Changes in their approaches to technology talent include changing practices to attract, retain, and upskill talent with digital and engineering skills. Respondents report the greatest impact on all four measures of business impact (ranging from 30 to 45%)
Meanwhile, those pursuing changes to sourcing strategies see a significant shift, as they are able to realize new revenue streams, reduce costs, and improve employee experience. By the same token, respondents with little to no (or negative) value across these measures say that they were least likely to pursue talent transformations or re-scale their data and analytics capabilities.
In contrast to most beliefs, the people-focused initiatives are the least likely to be pursued by companies in the future, even though they are linked with the most value creation. Details are as followed:
A good number of respondents predict that their companies will pursue digitization of the end-user experience, scaling of data and analytics, and enhancements of IT architecture. That is a notable shift from a pre-COVID times, when infrastructure transformations were the most-cited play that companies pursued. In our time of the “new normal”, respondents believe that their companies will modernize infrastructure in the next 1 to 2 years.
#3: Talent remains the ultimate goal of technology transformations
We all know that human resources are the most sought-after resource. The need to address talent is so universal and urgent that not only the transformations focused on talent strategy stand out in their value potential, but they are also much more commonplace at top-performing companies.
While respondents believe that over 40% of their workforce need to be either replaced or fundamentally retrained to make up for their organizationsâ€™ skills gaps, only 15% share that their companies plan to pursue a talent-strategy transformation in the next 2 years. This happens despite the considerable talent challenge.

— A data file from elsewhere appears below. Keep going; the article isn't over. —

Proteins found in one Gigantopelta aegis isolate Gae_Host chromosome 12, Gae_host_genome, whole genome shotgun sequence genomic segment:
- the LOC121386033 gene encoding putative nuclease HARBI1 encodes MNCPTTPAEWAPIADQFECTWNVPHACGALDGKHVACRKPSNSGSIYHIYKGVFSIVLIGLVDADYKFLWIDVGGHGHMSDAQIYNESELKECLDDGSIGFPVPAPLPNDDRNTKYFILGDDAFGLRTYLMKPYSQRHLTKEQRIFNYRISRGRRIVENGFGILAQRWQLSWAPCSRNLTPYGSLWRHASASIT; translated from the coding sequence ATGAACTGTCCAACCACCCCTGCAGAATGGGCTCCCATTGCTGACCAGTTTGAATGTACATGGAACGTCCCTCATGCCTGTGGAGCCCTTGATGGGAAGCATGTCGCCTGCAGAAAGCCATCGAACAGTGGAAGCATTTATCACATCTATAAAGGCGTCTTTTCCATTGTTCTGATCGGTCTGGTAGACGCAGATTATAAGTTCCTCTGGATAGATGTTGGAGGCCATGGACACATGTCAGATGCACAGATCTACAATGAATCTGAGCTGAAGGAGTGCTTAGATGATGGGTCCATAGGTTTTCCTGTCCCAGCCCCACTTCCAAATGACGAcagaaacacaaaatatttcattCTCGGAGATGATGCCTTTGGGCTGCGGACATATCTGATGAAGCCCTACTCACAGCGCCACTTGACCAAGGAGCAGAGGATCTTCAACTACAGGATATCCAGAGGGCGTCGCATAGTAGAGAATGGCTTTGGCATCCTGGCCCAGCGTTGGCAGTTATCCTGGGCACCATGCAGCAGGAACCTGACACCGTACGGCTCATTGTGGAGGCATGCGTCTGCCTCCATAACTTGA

At companies pursuing transformations, the top challenges are as challenging for top performers as it is for everyone else. Their problems are now continuing to revolve around talent and culture, namely, skill gaps and cultural differences, the difficulty of changing cultures and ways of working, and difficulty finding talent to fill new roles.
Talent also appears to impede progress at companies that havenâ€™t pursued technology transformations, which demonstrated by 42% of respondents that have stuck with the status quo due to difficulty in sourcing the talent they need.
#4: The talent challenge? Sourcing
Before COVID, companies have been struggling to fill their talent demands because of the IT Talent shortages and the high turnover rates. Now, with COVID comes to play and change the whole playground, companies face this difficulty by using new or different approaches: external providers.
With remote working now become a new normal all over the globe, the demand to outsource a third party to support both core IT activities and digital activities has increased. Among respondents reporting changes to their sourcing strategies, 47% are relying more on sourcing partners to supplement internal capabilities.
Overall, most respondents share that they have engaged partners in a wide range of sourcing models, from traditional to managed services and joint ventures.